Search

WORDWISE

Open Age Creative Writing Blog

Tag

family

‘It had been years since I’d felt so excited’ by Dorothy Adibi

vintage_love_by_pamba-d5nldj0

Many thanks to Open Age member and writer Dorothy Adibi for contributing her wonderful, inspiring story to Wordwise – about the meeting of an old love:

“It had been years since I’d felt so excited”

It had been years since I’d felt so excited. I was going to see him again. We were now old people, and then, then we’d been misty young lovers. I suddenly felt anxious – would he even recognize me? Now I wished I had given him my address, and he’d have come to the flat and there wouldn’t have been any possibility of error. But sitting here in a café? But then I thought, “No, it’s all right, I’m the only elderly woman here.” But again I wondered anxiously if his memory of me would lead him to expect the same pretty girl he’d known? But surely I’d remember him and recognize him immediately, even though he’d grown just as old as I had.

I looked around, wondering if he’d arrived before me, but there was thank goodness nobody who could have possibly been him.

The café door opened, but it was only a stout woman carrying a bunch of flowers. Would he bring me flowers? I hoped not, because there’d be all that fuss about getting them into water, and I wanted us just to sit there over a cup of tea and talk. Talk about what? Well, of course, about what each of us have been doing since we parted. “Parted” – that’s a semi-poetic word. But it fits the situation. I remembered it so well. “Tell your parents,” he had said. Or would we talk about the old days, our time together, when we were in love? At least I had been, I know that for a solid-gold fact. I remember how for a long time my every thought ended with him. I likened it to a tram that runs along its lines and always ends up at the same spot.

The door opened again and this time, this time an elderly man came in. He wasn’t carrying any flowers, but there no doubt in my mind. I was sure I’d have known him even if we were rushing past each other at a station or something. The man looked round and I half-stood up. He looked at me and began slowly walking towards me. I was suddenly acutely aware of my clothes. A very ordinary blue trouser-suit, but obviously chosen with great care from the wardrobe. I was even wearing matching shoes and gloves, bought specially for the occasion the day before.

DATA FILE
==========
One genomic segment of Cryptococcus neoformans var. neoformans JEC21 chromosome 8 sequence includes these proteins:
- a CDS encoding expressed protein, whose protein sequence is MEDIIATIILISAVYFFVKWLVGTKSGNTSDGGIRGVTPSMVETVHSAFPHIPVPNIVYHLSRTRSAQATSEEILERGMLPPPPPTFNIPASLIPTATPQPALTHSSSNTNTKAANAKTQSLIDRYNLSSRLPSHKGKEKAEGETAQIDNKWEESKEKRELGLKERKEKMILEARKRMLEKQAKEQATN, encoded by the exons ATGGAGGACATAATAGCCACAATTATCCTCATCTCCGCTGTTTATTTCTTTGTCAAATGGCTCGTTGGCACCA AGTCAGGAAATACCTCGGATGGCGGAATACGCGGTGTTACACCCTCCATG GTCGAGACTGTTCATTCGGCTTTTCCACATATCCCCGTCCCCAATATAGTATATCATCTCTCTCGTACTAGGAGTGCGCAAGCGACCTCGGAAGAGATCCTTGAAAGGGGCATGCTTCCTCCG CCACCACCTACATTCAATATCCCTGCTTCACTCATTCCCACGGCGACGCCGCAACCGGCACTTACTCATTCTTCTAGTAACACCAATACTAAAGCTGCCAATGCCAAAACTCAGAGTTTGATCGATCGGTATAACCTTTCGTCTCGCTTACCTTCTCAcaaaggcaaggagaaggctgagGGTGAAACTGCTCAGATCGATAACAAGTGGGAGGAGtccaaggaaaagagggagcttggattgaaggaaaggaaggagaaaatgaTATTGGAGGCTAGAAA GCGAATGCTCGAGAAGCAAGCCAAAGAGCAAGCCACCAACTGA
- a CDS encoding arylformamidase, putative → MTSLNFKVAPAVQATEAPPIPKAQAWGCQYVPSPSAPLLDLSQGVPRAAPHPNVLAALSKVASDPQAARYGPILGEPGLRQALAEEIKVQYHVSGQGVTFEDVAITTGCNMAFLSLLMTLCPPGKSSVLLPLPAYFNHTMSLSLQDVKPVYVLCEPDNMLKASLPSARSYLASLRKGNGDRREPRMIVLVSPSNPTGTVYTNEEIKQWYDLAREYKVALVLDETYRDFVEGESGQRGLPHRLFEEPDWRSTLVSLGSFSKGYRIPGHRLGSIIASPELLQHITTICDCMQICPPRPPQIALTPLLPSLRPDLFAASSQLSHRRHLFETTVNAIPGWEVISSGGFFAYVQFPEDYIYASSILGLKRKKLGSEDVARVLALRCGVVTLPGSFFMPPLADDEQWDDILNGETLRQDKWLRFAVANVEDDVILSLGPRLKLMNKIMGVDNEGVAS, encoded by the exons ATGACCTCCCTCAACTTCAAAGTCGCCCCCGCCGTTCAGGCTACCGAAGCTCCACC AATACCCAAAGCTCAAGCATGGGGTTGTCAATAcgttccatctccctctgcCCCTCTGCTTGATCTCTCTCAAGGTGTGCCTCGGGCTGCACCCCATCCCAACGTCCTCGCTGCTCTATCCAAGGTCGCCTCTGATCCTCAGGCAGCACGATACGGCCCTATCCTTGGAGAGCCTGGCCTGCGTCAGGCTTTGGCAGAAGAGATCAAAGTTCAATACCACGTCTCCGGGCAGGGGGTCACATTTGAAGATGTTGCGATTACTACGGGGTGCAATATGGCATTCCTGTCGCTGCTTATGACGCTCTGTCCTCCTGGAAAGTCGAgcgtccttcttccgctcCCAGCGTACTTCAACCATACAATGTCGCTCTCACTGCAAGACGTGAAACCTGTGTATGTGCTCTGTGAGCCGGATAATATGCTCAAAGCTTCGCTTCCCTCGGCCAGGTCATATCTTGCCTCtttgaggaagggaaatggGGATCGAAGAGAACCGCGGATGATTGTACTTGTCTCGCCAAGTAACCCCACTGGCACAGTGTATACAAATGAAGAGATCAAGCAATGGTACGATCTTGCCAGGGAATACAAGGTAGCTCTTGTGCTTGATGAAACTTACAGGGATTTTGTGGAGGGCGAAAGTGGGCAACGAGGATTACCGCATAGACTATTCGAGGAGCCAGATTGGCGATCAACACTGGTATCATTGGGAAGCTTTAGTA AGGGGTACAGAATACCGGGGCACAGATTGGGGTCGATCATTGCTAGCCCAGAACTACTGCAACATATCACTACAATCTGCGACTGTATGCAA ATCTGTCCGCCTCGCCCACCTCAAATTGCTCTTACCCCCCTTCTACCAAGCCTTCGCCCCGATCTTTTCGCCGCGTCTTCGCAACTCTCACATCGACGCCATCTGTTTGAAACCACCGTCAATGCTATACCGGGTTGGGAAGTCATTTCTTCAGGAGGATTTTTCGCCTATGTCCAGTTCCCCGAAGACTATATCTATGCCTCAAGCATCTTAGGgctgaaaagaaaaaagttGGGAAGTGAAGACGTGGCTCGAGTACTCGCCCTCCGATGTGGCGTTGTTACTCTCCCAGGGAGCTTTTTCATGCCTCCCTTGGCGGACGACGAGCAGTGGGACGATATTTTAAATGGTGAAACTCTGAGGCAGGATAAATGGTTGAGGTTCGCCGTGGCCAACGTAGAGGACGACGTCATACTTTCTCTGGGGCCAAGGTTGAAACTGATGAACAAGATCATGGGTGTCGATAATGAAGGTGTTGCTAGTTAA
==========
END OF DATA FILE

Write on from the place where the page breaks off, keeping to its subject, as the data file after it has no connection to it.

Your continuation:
He reached my table and smiled in a sort of perfunctory way, and said with a question-mark “Laura?” I have what I hoped was a dazzling smile back and said “Oh, Jean, how lovely to see you again after all these years.”

He sat down at the table and immediately looked round for a waitress. I felt a bit put out, that his first through would be about getting some tea, and not about drowning in my eyes or something. He ordered coffee and brought his attention back. “I wasn’t sure I’d recognize you, it’s good that you recognized me when I came in.” That wasn’t quite right, somehow, but his voice hadn’t changed, although his accent was less pronounced than I remembered. “But of course, I’d have known you anywhere,” I gushed, at the same time feeling even more put out.

“Anyway, how are you? How’s your family?” because in the last letter I’d had from him all those years ago he’d informed me that he was married and had a child.

“Everyone’s fine, look, I’ve got some photographs.” This was dreadful, two old buddies now. I glanced at the photos, two little girls who should have been mine, and a fair-haired woman who was, I had to concede, quite good-looking, although she didn’t look a bit like me.

“Oh, they’re lovely, I didn’t have any children.” I didn’t explain that the abortion had left me unable to have children.

© Dorothy Adibi

Advertisements

Don’t Judge a Book by It’s Cover by Kate Simpson

myosotis

Here’s another terrific piece of writing by Open Age member Kate Simpson – Thank you Kate for sharing this inspiring short story about an older lady and her husband who is living with dementia – a very captivating piece of writing!

Don’t Judge a Book by It’s Cover

Days of sorrow are etched sometimes in the core of one’s lifetime like the rings round the bark of old oak treas.

I thought of this as I watched the elderly lady in the supermarket carefully pick out her shopping. Something about the way she chose her goods and hovered over the amount made me wonder if  she was recently bereaved. One or two of this and that, and finally at the till her basket seemed empty and meagre. Her purse worn and by far from full.

I wanted to go up and say hullo but shyness stopped me and I let her shuffle off into the distance.

Some days later I saw her again by the bus stop and as it was a cold day I stopped the car and offered her a lift. For a second a proud refusal crossed her face, but the elements won her cold frame over and she climbed into the warmth of my little car.

We exchanged only brief introductions and then she told me where she lived. The silence seemed companionable so I was loath to break it. I was therefore surprised somewhat after her reticence to be asked in for a cup of tea, on reaching her house. I accepted and followed her into the house.